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Would it be advantageous to go from Z68 to Z77, and 1600mhz ram to a greater speed?

post #1 of 29
Thread Starter 
I have an I7 3770k on the way, and I am perfectly aware of the fact that I do not necessarily need to upgrade my motherboard or memory for things to work. What I am however concerned about is whether or not the hardware I have will properly compliment a 3770k. I have seen a few reviews on IB and SB memory controllers and there isn't much difference between 1600mhz ram and much 2133mhz ram for SB. However, for IB there seems to be a bit of a difference.

I'm not sure how much of a difference would actually be noticeable, however if I can get an additional performance boost from picking up a 2400mhz kit, that would be awesome. In the same token, I don't want to spend $100 on a memory upgrade that is only going to help me if I use a Ram disk, the IGPU, or run benchmarks all day. Benchmarks are good for small differences, and in some cases large ones, however they sometimes fail to explain the real world difference between two pieces of hardware.

As for the motherboard, I have been reading about how atrocious the Z77 Extreme 4 is with its sub-par VRM's and overall power management system. Going from SB to IB, I am concerned that the power management system of my Extreme3 Gen3 may not perform as well as a Z77 board with better VRM's and power management in general.

From what I can gather, the Gigabyte UD boards seem to be pretty good, and the Asus P8z77-V boards are also decent. Don't get me wrong, I love my Asrock board, and I have been able to achieve an overclock of 4.5ghz on my 2500k with relative ease. I am concerned that this board may not push a 3770k to its upper limits quite as effectively as a board with a greater quality power management system.

I know that the easiest answer to this thread is "no dude, its not worth it". Rather than getting generic simplified answer such as that I am more specifically looking to answer 2 questions:

1.) Will a memory upgrade be advantageous for practical everyday use?
2.) Will a motherboard upgrade help achieve a higher overclock when compared to my Z68 Extreme3 Gen3 with a 3770K?
post #2 of 29
Quote:
1.) Will a memory upgrade be advantageous for practical everyday use?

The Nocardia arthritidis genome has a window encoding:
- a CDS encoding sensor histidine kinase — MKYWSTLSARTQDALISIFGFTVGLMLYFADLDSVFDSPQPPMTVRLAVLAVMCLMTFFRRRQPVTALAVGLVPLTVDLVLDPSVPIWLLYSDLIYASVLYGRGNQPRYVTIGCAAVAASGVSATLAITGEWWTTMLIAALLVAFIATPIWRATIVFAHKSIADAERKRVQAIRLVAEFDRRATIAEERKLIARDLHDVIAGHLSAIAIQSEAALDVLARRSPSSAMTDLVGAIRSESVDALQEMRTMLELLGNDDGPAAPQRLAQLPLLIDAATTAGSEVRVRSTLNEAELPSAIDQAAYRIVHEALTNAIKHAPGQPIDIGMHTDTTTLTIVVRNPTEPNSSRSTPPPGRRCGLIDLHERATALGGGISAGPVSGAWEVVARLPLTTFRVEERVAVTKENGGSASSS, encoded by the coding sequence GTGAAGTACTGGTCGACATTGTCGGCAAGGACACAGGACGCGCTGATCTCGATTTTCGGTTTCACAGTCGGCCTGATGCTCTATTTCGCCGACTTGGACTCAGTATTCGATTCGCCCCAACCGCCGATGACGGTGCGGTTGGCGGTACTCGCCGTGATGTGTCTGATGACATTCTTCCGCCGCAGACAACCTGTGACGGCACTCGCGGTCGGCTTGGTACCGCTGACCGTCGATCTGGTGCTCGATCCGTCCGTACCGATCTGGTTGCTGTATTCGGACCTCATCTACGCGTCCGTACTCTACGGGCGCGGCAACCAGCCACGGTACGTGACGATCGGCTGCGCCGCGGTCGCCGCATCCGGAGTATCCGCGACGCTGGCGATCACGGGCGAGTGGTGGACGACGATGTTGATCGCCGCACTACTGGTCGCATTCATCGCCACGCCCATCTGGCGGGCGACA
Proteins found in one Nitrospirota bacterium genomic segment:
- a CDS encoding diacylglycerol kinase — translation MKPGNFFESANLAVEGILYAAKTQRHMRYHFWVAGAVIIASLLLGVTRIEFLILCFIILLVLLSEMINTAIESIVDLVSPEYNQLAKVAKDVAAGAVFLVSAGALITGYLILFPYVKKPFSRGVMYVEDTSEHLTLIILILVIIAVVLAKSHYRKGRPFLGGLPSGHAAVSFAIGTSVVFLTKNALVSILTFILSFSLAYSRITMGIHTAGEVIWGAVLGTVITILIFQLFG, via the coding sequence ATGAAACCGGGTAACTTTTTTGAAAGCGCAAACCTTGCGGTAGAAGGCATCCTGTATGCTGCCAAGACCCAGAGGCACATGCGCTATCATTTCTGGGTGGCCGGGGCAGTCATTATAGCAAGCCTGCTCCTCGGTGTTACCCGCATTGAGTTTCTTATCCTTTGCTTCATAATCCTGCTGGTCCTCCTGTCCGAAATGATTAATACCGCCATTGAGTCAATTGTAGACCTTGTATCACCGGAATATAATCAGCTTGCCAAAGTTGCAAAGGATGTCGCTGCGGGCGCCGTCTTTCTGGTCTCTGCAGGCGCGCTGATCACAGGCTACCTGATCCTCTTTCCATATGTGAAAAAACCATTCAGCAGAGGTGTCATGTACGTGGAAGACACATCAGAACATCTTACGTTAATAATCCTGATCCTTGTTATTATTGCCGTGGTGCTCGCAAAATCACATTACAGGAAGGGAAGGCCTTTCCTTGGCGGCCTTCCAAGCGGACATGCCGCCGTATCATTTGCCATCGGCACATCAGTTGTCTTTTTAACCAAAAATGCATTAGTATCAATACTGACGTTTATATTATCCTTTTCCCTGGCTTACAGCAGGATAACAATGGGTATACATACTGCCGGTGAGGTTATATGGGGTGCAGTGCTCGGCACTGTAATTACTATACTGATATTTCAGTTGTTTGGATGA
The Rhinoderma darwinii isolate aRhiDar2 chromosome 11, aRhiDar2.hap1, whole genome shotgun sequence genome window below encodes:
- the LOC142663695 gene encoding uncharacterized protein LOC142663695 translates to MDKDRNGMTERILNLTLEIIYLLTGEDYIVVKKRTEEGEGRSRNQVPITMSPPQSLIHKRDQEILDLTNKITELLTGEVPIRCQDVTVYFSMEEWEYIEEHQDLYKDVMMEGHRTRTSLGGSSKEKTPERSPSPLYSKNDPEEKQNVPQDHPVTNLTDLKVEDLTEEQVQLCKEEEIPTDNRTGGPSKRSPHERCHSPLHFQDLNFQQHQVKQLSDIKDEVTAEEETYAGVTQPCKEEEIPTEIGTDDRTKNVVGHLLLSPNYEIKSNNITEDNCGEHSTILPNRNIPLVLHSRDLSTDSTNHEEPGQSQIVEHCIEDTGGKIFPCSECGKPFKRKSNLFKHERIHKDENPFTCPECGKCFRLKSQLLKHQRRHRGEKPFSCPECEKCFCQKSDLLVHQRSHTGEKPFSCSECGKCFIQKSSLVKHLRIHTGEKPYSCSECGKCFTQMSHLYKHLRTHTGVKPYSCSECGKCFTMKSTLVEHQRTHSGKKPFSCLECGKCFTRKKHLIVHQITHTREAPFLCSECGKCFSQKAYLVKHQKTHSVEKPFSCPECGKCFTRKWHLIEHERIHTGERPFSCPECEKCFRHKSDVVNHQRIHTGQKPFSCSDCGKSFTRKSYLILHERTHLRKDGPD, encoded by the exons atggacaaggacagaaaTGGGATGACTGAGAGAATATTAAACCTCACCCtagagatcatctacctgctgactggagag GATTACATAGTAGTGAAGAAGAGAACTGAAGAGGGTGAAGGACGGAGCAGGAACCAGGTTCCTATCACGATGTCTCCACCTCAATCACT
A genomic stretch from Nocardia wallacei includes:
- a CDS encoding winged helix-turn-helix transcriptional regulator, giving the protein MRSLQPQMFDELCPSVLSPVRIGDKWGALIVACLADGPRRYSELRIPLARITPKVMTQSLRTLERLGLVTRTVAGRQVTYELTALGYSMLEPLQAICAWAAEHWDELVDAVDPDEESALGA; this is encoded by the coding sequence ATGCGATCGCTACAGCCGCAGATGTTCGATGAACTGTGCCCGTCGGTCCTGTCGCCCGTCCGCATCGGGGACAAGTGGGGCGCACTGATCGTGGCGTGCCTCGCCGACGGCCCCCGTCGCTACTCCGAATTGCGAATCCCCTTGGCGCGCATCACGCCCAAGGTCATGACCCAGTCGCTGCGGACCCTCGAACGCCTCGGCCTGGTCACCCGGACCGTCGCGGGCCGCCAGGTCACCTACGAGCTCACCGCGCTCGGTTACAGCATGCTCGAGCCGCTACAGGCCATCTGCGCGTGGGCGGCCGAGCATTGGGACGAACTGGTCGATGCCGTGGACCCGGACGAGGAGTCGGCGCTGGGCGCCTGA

2.) Will a motherboard upgrade help achieve a higher overclock when compared to my Z68 Extreme3 Gen3 with a 3770K?


1.) Not by much, like you said, only in benchmarks
2.) I don't even know why you went from 2500k to 3770k, especially if its only for games.

If you want to achieve a higher clock with i7 3770k, you will have to undelid your chip.


I would have wait for next generation of CPUs and motherboard

Next socket is 1150 wink.gif
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post #3 of 29
Thread Starter 
Quote:
Originally Posted by KaRLiToS View Post

1.) Not by much, like you said, only in benchmarks
2.) I don't even know why you went from 2500k to 3770k, especially if its only for games.

If you want to achieve a higher clock with i7 3770k, you will have to undelid your chip.


I would have wait for next generation of CPUs and motherboard

Next socket is 1150 wink.gif

I don't know what Haswell will bring, however with the new consoles coming out shortly, and having hardware that can handle more than 4 threads, I wanted a CPU that could do such as well. I bought it off of the OCN marketplace, so it was quite a bit cheaper than full retail, essentially I couldn't pass up the deal. I am only gaming, but in the next year, just gaming could require more than 4 threads.

With Haswell on the horizon, if it does happen to perform substantially better, I will just upgrade again tongue.gif.

As far as delidding goes, I would only need to delid if temps are not acceptable. Being that I haven't even installed the processor yet, and don't know what voltage it will need for greater than 4.5ghz, I don't know that a delid would be necessary as of yet. Im more concerned with whether or not my VRM's are going to hold up to the task if the CPU is capable of going higher than 4.5ghz.
post #4 of 29
The only reason I would bother is if you were running crossfire/sli, so you could get the minor advantage of pcie 3.0. Even justifying that is a stretch, but we are enthusiasts hehe.
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post #5 of 29
Quote:
Originally Posted by ForNever View Post

The only reason I would bother is if you were running crossfire/sli, so you could get the minor advantage of pcie 3.0. Even justifying that is a stretch, but we are enthusiasts hehe.

Some Z68 boards support Gen 3 already.

I have a 3770K with a P8Z68-V Gen3 and they play very nicely together. Unless you are having issues with your current RAM, don't bother upgrading it either.

Release for Haswell is June 3rd btw
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post #6 of 29
Whether a hardware/software can handle more than 4 threads or not, it doesn't change the fact that the upgrade will not likely have any noticeable difference than what you have now. It's like having to play games at 200 fps and then wanting to upgrade to something better than doubles your gaming fps (example, but similar). You simply won't notice the difference.

Although if money isn't an issue, I'd go and do the mobo upgrade as well.
post #7 of 29
The perceivable differences will be nil, save your money and keep your current mobo+ram
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post #8 of 29
Thread Starter 
Quote:
Originally Posted by ForNever View Post

The only reason I would bother is if you were running crossfire/sli, so you could get the minor advantage of pcie 3.0. Even justifying that is a stretch, but we are enthusiasts hehe.


Im assuming your referring to the motherboard upgrade. My current motherboard does support PCI-E 3.0, however it is only really beneficial if I only use one card. If I use two cards, it will split the lanes to provide PCI-E 3.0 X8, which is equivalent to PCI-E 2.0 X16. Being that their are no current GPU's that will saturate more than a full 16 lanes of PCI-E 2.0, it doesn't really matter.